M. Neelika Jayawardane is associate professor of English at SUNY-Oswego. She's giving a talk this afternoon on "If you see something, say something" and other campaigns aimed at getting average people involved in public security. I happened to be here on campus for a separate speaking engagement and thought this was something that BoingBoing readers would be interested in "sitting in" on, given the recent tragedy in Boston.

I'll be liveblogging this, updating regularly with key points and ideas from Jayawardane's talk. It's worth noting that her perspective is not the only way to think about these issues. I'm posting this in hopes that it will present some interesting information and spark good conversations. If you're interested in engaging with Jayawardane afterwards, she said that you can reach her via Twitter. In the meantime, I'm looking forward to seeing what she has to say — and what you all have to say about that.

Read the rest

Samsung had to pay people to trash-talk HTC phones?

Samsung paid sockpuppeteers to criticize rival products online, it is alleged in Taiwan. A subsidiary reported on its facebook page that it had "ceased all marketing activities that involve the posting of anonymous comments". [BBC]

Don't let the Boston Marathon bombing terrorize you, or the bombers win

Bruce Schneier's terrific Atlantic essay on the Boston Marathon bombings is a must-read. As he points out, the terrorists win only if we let this sort of thing scare us. By being empathic toward the victims and indomitable and fearless toward the criminals, we can create a climate where politicians can get away with telling us the truth -- there's no such thing as perfect security -- instead of politically expedient lies that lead to an out-of-control security state that takes away our freedoms, diverts our education, unemployment and health money to security theater, and leaves us no safer.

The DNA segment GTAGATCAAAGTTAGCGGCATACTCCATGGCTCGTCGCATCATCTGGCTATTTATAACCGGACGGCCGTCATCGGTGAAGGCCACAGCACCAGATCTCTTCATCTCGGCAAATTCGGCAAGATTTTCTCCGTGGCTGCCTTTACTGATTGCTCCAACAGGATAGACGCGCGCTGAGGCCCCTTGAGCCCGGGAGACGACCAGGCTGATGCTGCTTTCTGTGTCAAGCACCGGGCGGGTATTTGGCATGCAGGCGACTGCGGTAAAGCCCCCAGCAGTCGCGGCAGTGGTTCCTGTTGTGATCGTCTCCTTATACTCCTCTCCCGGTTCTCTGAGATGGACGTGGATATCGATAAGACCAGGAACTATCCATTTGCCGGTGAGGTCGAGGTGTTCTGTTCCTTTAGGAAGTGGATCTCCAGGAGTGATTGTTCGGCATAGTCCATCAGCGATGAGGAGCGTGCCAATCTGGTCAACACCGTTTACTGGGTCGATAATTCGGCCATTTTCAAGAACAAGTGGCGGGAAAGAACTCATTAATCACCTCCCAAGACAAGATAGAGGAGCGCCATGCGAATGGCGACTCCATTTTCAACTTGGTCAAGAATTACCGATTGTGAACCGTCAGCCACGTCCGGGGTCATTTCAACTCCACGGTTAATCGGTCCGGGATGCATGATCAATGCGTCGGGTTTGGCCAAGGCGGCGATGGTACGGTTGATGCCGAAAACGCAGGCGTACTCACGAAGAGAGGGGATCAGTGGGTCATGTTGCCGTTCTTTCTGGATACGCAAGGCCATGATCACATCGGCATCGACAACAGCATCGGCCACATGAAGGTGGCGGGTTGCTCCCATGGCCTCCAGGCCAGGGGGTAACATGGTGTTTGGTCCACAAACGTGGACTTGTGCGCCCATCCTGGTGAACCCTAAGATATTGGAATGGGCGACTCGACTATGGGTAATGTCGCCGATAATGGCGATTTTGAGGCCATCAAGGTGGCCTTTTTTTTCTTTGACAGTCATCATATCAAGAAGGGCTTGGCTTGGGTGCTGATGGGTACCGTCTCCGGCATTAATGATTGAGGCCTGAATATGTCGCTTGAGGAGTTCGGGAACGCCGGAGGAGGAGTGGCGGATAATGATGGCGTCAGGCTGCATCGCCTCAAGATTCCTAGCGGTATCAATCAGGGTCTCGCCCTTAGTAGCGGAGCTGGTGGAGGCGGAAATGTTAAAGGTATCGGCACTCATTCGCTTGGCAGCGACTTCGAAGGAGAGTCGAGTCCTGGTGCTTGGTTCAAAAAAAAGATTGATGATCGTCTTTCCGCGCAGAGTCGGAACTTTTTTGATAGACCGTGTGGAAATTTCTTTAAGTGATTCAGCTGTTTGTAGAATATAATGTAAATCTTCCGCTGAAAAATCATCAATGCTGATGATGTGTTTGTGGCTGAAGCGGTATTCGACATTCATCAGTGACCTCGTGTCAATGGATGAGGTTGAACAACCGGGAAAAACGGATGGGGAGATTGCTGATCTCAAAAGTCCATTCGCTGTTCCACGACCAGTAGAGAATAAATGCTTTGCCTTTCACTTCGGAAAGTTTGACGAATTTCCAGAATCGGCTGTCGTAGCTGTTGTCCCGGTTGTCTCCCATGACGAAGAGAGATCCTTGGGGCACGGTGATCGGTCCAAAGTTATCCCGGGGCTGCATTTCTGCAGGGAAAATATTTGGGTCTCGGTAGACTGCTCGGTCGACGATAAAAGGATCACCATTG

How well this attack succeeds depends much less on what happened in Boston than by our reactions in the coming weeks and months. Terrorism isn't primarily a crime against people or property. It's a crime against our minds, using the deaths of innocents and destruction of property as accomplices. When we react from fear, when we change our laws and policies to make our country less open, the terrorists succeed, even if their attacks fail. But when we refuse to be terrorized, when we're indomitable in the face of terror, the terrorists fail, even if their attacks succeed.

Don't glorify the terrorists and their actions by calling this part of a "war on terror." Wars involve two legitimate sides. There's only one legitimate side here; those on the other are criminals. They should be found, arrested, and punished. But we need to be vigilant not to weaken the very freedoms and liberties that make this country great, meanwhile, just because we're scared.

Empathize, but refuse to be terrorized. Instead, be indomitable -- and support leaders who are as well. That's how to defeat terrorists.

The Boston Marathon Bombing: Keep Calm and Carry On

The blogging family tree

"At the close of 1998, there were 23 known weblogs on the Internet. A year later there were tens of thousands. What changed?" [Mat Honan / Wired]

How the face changes with shifting light sources

Nacho Guzman demonstrates how much a face appears to change with differing lighting positions, in a teaser for a forthcoming music video from OPALE.

Mark Ryden: preview of new "Gay 90's" art book

G90 SPREAD1


G90 COV2

Pop surrealism master Mark Ryden has just released a new book, compiling the exquisite paintings from his Gay 90's Olde Tyme Art Show that took place in 2010. The book was published by Rizzoli and designed by the talented Brad Keech of Pressure Printing/Porterhouse Fine Art Editions. More spreads from The Gay 90's below.

Read the rest

Guatemala: Rios Montt genocide trial, day 18. "If I can't control the Army, then what am I doing here?"

Rios Montt listens to a prosecution witness, during the tribunal.